Looking ahead, the primary initial focus has to be on the next round of US stimulus and how soon the White House can hammer a deal into place with the Dems to avoid denting US confidence and the growth outlook (Trump’s side must be particularly motivated sooner rather than later to avoid disruptive outcomes), particularly now that Trump is getting a bit of momentum in the polls as the coronavirus numbers are possibly turning for the better. The market seems quite sure that a deal will be made soon. Until then, the euro seems to have gotten ahead of itself and, given the positioning headwinds mentioned above for euro bulls, not to mention other factors are rather loudly failing to support a weak USD narrative in the background (most notably the lack of Fed balance sheet growth for over two months), a bout of consolidation may set in – with 1.1626 the first major retracement for the latest wave higher.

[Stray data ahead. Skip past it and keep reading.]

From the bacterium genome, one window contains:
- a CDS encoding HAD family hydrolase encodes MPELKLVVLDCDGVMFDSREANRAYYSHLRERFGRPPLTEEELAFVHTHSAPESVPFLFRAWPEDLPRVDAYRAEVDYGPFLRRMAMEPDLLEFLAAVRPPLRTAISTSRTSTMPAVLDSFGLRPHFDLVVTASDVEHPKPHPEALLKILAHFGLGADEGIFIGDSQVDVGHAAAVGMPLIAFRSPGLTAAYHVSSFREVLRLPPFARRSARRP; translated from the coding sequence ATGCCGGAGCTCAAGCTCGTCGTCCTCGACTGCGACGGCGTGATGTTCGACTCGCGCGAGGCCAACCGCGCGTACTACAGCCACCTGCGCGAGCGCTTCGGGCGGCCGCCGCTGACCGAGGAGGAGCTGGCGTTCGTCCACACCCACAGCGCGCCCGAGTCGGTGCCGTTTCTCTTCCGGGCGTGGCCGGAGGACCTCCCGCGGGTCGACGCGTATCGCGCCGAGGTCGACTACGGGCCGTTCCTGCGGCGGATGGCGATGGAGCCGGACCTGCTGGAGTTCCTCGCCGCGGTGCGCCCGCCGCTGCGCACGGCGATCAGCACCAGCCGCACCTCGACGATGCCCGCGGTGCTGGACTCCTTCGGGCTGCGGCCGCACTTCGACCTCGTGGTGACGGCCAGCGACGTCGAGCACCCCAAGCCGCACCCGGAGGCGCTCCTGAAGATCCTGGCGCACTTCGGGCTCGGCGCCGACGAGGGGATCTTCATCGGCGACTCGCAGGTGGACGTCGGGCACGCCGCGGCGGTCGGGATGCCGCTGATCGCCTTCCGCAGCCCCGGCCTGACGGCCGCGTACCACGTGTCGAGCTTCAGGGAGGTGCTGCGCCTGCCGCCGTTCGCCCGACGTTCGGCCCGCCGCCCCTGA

In EM, we note two FX stories of interest: Turkey and Russia. The FT and the WSJ (paywalls) are both out with pieces detailing Turkey’s aggressive attempt to stimulate and intervene its way out of trouble and the risky gambit it is making that the virus fears will fade soon and see a powerful resurgence in tourist arrivals and the economy more broadly. Negative net reserves is risky business for the Turkish lira’s stability, as the government there has dipped into its banks’ and savers’ US dollars to intervene in the FX market to the tune of $60 billion this year. With the USD so weak of late, it’s worth having a glance at EURTRY, which recently took out the all-time highs from the summer 2018 panic (yes – not terribly relevant given all of the carry differential since then, but worth noting as Turkey seems to be trying to defend 7.00 in USDTRY.)